There is still ‘significant progress’ to be made bringing Bucks’ failing childrens service up to scratch, according to the new man in charge of the department.
In a report to county councillors, David Johnston said the council was still at ‘significant variance’ from meeting four out of seven key targets.
These include the repeat referral rate of troubled families coming back on the service’s radar rising in January at 31%, compared to the target of 25%, while only 44% of ‘initial child protection conferences’ were held within 15 days, compared to the target of 70%.
The department is still struggling to attract permanent social workers. Mr Johnston said: “Whilst we have been successful in bringing in additional capacity to fill posts through agency staff, we currently have 58 posts needing permanent candidates and must continue to keep up the pace on our recruitment and retention drive’.
“If we are unable to attract and retain experienced and qualified staff then we will be unable to meet the improvement plan targets and improve children’s safeguarding in Bucks.”
An overseas recruitment campaign has been launched in Romania and Northern Ireland to attract social workers to Bucks, while a new package of terms and conditions for staff has also been approved.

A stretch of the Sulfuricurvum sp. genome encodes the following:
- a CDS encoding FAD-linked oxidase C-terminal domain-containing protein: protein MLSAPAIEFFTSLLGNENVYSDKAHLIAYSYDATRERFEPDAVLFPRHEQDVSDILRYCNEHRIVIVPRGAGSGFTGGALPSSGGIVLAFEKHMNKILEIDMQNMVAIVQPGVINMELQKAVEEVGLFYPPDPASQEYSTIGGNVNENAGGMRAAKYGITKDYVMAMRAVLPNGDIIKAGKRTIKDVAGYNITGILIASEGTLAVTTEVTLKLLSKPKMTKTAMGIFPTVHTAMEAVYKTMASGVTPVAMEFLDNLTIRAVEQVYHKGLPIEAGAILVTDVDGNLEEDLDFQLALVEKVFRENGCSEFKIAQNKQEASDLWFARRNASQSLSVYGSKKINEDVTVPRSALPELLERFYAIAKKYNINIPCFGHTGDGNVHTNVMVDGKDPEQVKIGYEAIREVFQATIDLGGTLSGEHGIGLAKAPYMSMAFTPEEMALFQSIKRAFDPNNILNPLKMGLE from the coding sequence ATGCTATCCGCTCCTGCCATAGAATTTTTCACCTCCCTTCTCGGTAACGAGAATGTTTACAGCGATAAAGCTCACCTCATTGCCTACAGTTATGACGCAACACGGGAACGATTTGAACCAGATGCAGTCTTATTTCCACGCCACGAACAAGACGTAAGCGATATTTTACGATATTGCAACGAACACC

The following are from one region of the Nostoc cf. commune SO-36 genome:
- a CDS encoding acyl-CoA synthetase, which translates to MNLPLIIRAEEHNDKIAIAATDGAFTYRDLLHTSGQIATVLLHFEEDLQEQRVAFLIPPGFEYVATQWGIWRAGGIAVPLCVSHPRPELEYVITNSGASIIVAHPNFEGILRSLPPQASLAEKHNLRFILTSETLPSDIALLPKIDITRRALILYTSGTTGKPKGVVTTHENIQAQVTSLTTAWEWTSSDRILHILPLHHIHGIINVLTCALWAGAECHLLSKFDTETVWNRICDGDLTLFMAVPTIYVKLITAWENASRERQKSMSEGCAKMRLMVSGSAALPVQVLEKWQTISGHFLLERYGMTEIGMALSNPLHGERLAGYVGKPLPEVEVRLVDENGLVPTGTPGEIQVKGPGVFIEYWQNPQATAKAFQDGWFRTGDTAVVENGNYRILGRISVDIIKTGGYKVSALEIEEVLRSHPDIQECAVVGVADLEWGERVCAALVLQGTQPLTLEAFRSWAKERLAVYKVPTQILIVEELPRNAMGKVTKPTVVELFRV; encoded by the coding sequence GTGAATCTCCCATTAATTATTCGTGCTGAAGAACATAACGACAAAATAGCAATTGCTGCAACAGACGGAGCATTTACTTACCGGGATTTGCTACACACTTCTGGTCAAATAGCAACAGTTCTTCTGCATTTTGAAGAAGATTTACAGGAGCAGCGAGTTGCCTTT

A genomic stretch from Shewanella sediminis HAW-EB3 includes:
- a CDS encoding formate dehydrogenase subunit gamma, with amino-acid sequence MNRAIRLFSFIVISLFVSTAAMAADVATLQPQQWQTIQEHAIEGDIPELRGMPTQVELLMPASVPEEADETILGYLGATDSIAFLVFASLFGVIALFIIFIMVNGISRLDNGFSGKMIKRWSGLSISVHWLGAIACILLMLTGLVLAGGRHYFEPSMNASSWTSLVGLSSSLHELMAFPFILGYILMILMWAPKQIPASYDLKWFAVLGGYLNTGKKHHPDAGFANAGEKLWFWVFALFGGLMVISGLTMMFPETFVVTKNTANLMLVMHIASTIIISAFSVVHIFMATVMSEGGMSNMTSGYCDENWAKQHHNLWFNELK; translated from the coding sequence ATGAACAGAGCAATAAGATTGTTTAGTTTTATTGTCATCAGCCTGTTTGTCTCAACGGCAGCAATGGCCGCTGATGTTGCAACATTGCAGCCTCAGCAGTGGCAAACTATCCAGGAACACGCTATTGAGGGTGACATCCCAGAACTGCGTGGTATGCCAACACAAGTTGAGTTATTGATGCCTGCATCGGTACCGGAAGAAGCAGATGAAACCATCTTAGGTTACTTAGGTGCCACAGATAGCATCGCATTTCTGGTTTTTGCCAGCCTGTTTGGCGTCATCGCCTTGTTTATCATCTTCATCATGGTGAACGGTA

The council, which was lambasted last year by Ofsted for putting vulnerable children at risk, is also trailing behind targets (and other similar authorities) for the percentage of assessments carried out within 45 days (76% rather than target of 85% and similiar authorities average of 94%) and the percentage of its looked after children placed no more than 20 miles away from home (46% rather than target of 55% and similiar authorities average of 72%).
David Johnston took over from former children’s service director Sue Imbriano following Ofsted’s ‘inadequate’ rating. Since then the county council has agreed to plough an extra £12 million into the service and an Improvement Plan drawn up.
A taskforce which was sent into County Hall by the Department for Education is due to report its findings at the end of February.